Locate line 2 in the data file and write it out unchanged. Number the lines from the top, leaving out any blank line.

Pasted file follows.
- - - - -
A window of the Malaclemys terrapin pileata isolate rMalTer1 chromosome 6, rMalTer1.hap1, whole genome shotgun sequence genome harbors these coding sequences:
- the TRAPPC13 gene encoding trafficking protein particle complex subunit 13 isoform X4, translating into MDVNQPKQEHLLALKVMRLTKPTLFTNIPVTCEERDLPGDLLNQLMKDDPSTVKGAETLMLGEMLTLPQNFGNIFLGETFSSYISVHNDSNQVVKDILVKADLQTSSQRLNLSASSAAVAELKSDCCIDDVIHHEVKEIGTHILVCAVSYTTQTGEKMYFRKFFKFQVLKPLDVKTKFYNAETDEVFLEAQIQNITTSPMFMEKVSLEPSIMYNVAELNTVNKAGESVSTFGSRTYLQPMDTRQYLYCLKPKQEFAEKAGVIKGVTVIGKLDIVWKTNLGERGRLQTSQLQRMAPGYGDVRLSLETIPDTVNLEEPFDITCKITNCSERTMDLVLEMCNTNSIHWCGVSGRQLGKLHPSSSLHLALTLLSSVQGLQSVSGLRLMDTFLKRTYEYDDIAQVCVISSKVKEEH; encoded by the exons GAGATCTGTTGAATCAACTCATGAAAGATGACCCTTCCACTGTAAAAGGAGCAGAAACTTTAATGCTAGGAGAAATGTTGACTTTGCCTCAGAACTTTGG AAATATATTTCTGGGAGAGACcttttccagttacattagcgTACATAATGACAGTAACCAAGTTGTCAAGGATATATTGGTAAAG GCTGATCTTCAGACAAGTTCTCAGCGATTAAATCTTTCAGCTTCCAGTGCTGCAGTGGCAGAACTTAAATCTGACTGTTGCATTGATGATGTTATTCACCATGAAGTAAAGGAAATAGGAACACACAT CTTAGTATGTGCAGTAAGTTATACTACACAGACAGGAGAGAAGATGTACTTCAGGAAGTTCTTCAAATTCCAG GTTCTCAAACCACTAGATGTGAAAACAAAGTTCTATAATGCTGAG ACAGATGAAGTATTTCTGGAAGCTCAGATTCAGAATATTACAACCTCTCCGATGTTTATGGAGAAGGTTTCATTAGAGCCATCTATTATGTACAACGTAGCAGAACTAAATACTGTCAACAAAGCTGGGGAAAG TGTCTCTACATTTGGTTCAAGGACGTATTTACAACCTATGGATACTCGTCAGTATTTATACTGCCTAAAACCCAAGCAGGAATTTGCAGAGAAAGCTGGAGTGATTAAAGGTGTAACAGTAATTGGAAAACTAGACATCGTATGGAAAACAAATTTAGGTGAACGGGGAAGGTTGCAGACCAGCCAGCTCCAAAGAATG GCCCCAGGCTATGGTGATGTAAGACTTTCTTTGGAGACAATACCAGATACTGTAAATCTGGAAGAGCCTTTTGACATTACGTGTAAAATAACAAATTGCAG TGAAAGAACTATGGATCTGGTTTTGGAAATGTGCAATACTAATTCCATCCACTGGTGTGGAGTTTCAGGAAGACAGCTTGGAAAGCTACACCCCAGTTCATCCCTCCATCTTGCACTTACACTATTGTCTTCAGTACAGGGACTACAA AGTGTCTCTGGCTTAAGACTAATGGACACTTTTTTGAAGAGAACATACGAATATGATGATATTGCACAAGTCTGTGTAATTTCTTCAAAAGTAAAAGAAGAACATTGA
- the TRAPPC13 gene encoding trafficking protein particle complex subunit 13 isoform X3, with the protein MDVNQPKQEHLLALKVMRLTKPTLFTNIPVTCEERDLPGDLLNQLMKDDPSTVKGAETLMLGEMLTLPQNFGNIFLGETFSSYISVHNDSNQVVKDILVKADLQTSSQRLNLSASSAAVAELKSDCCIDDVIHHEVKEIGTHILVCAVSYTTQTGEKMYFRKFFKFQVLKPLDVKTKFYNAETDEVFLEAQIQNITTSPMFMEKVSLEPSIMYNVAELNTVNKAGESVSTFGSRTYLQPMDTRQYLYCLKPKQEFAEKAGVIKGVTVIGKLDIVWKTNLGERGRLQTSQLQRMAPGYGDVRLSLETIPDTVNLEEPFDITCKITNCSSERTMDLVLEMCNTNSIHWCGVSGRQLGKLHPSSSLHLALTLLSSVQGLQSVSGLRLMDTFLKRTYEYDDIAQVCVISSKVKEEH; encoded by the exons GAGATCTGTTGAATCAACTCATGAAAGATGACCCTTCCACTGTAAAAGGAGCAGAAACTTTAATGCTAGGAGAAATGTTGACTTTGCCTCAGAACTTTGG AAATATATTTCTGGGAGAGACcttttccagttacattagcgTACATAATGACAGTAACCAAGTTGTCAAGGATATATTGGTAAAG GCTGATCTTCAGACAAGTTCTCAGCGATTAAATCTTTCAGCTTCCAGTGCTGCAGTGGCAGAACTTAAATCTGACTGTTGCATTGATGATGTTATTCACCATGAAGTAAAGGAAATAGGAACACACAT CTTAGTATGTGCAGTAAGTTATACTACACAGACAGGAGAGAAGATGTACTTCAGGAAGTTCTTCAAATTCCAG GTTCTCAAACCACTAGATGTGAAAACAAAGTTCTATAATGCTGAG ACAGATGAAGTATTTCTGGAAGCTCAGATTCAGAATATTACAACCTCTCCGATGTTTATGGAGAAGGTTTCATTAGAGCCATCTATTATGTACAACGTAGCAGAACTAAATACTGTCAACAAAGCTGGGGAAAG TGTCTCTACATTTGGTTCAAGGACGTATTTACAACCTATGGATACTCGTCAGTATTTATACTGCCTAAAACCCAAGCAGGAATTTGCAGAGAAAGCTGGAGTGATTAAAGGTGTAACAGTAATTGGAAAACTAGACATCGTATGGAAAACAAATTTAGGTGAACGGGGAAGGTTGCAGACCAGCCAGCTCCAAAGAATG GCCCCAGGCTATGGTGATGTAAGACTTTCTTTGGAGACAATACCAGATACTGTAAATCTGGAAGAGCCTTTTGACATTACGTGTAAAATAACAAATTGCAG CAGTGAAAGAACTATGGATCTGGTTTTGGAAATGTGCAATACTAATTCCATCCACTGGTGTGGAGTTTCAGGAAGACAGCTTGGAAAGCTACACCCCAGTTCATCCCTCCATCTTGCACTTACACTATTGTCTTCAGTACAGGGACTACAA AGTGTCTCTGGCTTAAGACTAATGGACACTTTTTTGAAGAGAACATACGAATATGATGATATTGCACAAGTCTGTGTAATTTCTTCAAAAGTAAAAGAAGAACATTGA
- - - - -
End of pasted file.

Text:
- the TRAPPC13 gene encoding trafficking protein particle complex subunit 13 isoform X4, translating into MDVNQPKQEHLLALKVMRLTKPTLFTNIPVTCEERDLPGDLLNQLMKDDPSTVKGAETLMLGEMLTLPQNFGNIFLGETFSSYISVHNDSNQVVKDILVKADLQTSSQRLNLSASSAAVAELKSDCCIDDVIHHEVKEIGTHILVCAVSYTTQTGEKMYFRKFFKFQVLKPLDVKTKFYNAETDEVFLEAQIQNITTSPMFMEKVSLEPSIMYNVAELNTVNKAGESVSTFGSRTYLQPMDTRQYLYCLKPKQEFAEKAGVIKGVTVIGKLDIVWKTNLGERGRLQTSQLQRMAPGYGDVRLSLETIPDTVNLEEPFDITCKITNCSERTMDLVLEMCNTNSIHWCGVSGRQLGKLHPSSSLHLALTLLSSVQGLQSVSGLRLMDTFLKRTYEYDDIAQVCVISSKVKEEH; encoded by the exons GAGATCTGTTGAATCAACTCATGAAAGATGACCCTTCCACTGTAAAAGGAGCAGAAACTTTAATGCTAGGAGAAATGTTGACTTTGCCTCAGAACTTTGG AAATATATTTCTGGGAGAGACcttttccagttacattagcgTACATAATGACAGTAACCAAGTTGTCAAGGATATATTGGTAAAG GCTGATCTTCAGACAAGTTCTCAGCGATTAAATCTTTCAGCTTCCAGTGCTGCAGTGGCAGAACTTAAATCTGACTGTTGCATTGATGATGTTATTCACCATGAAGTAAAGGAAATAGGAACACACAT CTTAGTATGTGCAGTAAGTTATACTACACAGACAGGAGAGAAGATGTACTTCAGGAAGTTCTTCAAATTCCAG GTTCTCAAACCACTAGATGTGAAAACAAAGTTCTATAATGCTGAG ACAGATGAAGTATTTCTGGAAGCTCAGATTCAGAATATTACAACCTCTCCGATGTTTATGGAGAAGGTTTCATTAGAGCCATCTATTATGTACAACGTAGCAGAACTAAATACTGTCAACAAAGCTGGGGAAAG TGTCTCTACATTTGGTTCAAGGACGTATTTACAACCTATGGATACTCGTCAGTATTTATACTGCCTAAAACCCAAGCAGGAATTTGCAGAGAAAGCTGGAGTGATTAAAGGTGTAACAGTAATTGGAAAACTAGACATCGTATGGAAAACAAATTTAGGTGAACGGGGAAGGTTGCAGACCAGCCAGCTCCAAAGAATG GCCCCAGGCTATGGTGATGTAAGACTTTCTTTGGAGACAATACCAGATACTGTAAATCTGGAAGAGCCTTTTGACATTACGTGTAAAATAACAAATTGCAG TGAAAGAACTATGGATCTGGTTTTGGAAATGTGCAATACTAATTCCATCCACTGGTGTGGAGTTTCAGGAAGACAGCTTGGAAAGCTACACCCCAGTTCATCCCTCCATCTTGCACTTACACTATTGTCTTCAGTACAGGGACTACAA AGTGTCTCTGGCTTAAGACTAATGGACACTTTTTTGAAGAGAACATACGAATATGATGATATTGCACAAGTCTGTGTAATTTCTTCAAAAGTAAAAGAAGAACATTGA